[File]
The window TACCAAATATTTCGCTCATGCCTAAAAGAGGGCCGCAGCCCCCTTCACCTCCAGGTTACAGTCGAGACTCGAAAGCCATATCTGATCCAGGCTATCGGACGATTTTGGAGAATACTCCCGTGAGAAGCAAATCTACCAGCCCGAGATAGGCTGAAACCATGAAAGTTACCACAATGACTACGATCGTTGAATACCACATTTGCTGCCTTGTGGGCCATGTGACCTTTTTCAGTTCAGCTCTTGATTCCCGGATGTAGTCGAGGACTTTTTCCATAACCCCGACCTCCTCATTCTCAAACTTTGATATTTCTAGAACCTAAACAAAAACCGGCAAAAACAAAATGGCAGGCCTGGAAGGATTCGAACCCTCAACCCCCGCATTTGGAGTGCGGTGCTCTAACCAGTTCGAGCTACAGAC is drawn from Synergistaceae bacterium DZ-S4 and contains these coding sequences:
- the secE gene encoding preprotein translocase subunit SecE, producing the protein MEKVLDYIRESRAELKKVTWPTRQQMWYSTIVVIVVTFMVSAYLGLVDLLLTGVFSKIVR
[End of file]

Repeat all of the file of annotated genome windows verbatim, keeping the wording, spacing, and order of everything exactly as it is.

The window TACCAAATATTTCGCTCATGCCTAAAAGAGGGCCGCAGCCCCCTTCACCTCCAGGTTACAGTCGAGACTCGAAAGCCATATCTGATCCAGGCTATCGGACGATTTTGGAGAATACTCCCGTGAGAAGCAAATCTACCAGCCCGAGATAGGCTGAAACCATGAAAGTTACCACAATGACTACGATCGTTGAATACCACATTTGCTGCCTTGTGGGCCATGTGACCTTTTTCAGTTCAGCTCTTGATTCCCGGATGTAGTCGAGGACTTTTTCCATAACCCCGACCTCCTCATTCTCAAACTTTGATATTTCTAGAACCTAAACAAAAACCGGCAAAAACAAAATGGCAGGCCTGGAAGGATTCGAACCCTCAACCCCCGCATTTGGAGTGCGGTGCTCTAACCAGTTCGAGCTACAGAC is drawn from Synergistaceae bacterium DZ-S4 and contains these coding sequences:
- the secE gene encoding preprotein translocase subunit SecE, producing the protein MEKVLDYIRESRAELKKVTWPTRQQMWYSTIVVIVVTFMVSAYLGLVDLLLTGVFSKIVR